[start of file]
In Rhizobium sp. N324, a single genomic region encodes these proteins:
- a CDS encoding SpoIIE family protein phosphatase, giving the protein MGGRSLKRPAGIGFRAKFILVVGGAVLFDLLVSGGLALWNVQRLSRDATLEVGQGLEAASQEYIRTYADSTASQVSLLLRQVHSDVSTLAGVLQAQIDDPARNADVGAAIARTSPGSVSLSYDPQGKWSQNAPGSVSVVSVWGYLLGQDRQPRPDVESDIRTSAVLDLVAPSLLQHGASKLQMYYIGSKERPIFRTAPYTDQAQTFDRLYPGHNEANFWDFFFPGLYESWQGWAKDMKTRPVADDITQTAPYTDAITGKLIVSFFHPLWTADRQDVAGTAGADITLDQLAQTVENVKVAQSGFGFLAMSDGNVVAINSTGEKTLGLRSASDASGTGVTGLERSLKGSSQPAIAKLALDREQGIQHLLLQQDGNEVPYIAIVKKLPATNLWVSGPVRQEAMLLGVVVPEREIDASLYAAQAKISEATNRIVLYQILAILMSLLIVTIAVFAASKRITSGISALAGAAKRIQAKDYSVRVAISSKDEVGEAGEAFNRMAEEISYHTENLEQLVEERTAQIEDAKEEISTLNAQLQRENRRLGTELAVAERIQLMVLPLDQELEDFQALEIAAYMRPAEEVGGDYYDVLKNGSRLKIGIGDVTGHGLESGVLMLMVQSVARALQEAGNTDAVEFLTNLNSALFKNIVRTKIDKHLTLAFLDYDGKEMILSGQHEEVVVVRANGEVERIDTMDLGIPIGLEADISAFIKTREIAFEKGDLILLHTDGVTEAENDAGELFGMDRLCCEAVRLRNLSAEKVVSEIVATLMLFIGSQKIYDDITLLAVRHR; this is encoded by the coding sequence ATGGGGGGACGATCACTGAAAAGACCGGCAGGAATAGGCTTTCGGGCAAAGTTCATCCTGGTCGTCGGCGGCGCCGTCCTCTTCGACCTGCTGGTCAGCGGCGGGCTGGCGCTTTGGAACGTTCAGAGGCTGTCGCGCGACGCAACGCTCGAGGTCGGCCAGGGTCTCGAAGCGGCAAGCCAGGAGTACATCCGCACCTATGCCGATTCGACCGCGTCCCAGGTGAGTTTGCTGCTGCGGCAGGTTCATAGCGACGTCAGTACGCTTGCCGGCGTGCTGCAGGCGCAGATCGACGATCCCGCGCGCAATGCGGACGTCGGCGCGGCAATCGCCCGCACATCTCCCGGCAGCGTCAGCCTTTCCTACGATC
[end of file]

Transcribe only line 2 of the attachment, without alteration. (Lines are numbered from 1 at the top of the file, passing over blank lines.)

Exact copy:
- a CDS encoding SpoIIE family protein phosphatase, giving the protein MGGRSLKRPAGIGFRAKFILVVGGAVLFDLLVSGGLALWNVQRLSRDATLEVGQGLEAASQEYIRTYADSTASQVSLLLRQVHSDVSTLAGVLQAQIDDPARNADVGAAIARTSPGSVSLSYDPQGKWSQNAPGSVSVVSVWGYLLGQDRQPRPDVESDIRTSAVLDLVAPSLLQHGASKLQMYYIGSKERPIFRTAPYTDQAQTFDRLYPGHNEANFWDFFFPGLYESWQGWAKDMKTRPVADDITQTAPYTDAITGKLIVSFFHPLWTADRQDVAGTAGADITLDQLAQTVENVKVAQSGFGFLAMSDGNVVAINSTGEKTLGLRSASDASGTGVTGLERSLKGSSQPAIAKLALDREQGIQHLLLQQDGNEVPYIAIVKKLPATNLWVSGPVRQEAMLLGVVVPEREIDASLYAAQAKISEATNRIVLYQILAILMSLLIVTIAVFAASKRITSGISALAGAAKRIQAKDYSVRVAISSKDEVGEAGEAFNRMAEEISYHTENLEQLVEERTAQIEDAKEEISTLNAQLQRENRRLGTELAVAERIQLMVLPLDQELEDFQALEIAAYMRPAEEVGGDYYDVLKNGSRLKIGIGDVTGHGLESGVLMLMVQSVARALQEAGNTDAVEFLTNLNSALFKNIVRTKIDKHLTLAFLDYDGKEMILSGQHEEVVVVRANGEVERIDTMDLGIPIGLEADISAFIKTREIAFEKGDLILLHTDGVTEAENDAGELFGMDRLCCEAVRLRNLSAEKVVSEIVATLMLFIGSQKIYDDITLLAVRHR; this is encoded by the coding sequence ATGGGGGGACGATCACTGAAAAGACCGGCAGGAATAGGCTTTCGGGCAAAGTTCATCCTGGTCGTCGGCGGCGCCGTCCTCTTCGACCTGCTGGTCAGCGGCGGGCTGGCGCTTTGGAACGTTCAGAGGCTGTCGCGCGACGCAACGCTCGAGGTCGGCCAGGGTCTCGAAGCGGCAAGCCAGGAGTACATCCGCACCTATGCCGATTCGACCGCGTCCCAGGTGAGTTTGCTGCTGCGGCAGGTTCATAGCGACGTCAGTACGCTTGCCGGCGTGCTGCAGGCGCAGATCGACGATCCCGCGCGCAATGCGGACGTCGGCGCGGCAATCGCCCGCACATCTCCCGGCAGCGTCAGCCTTTCCTACGATC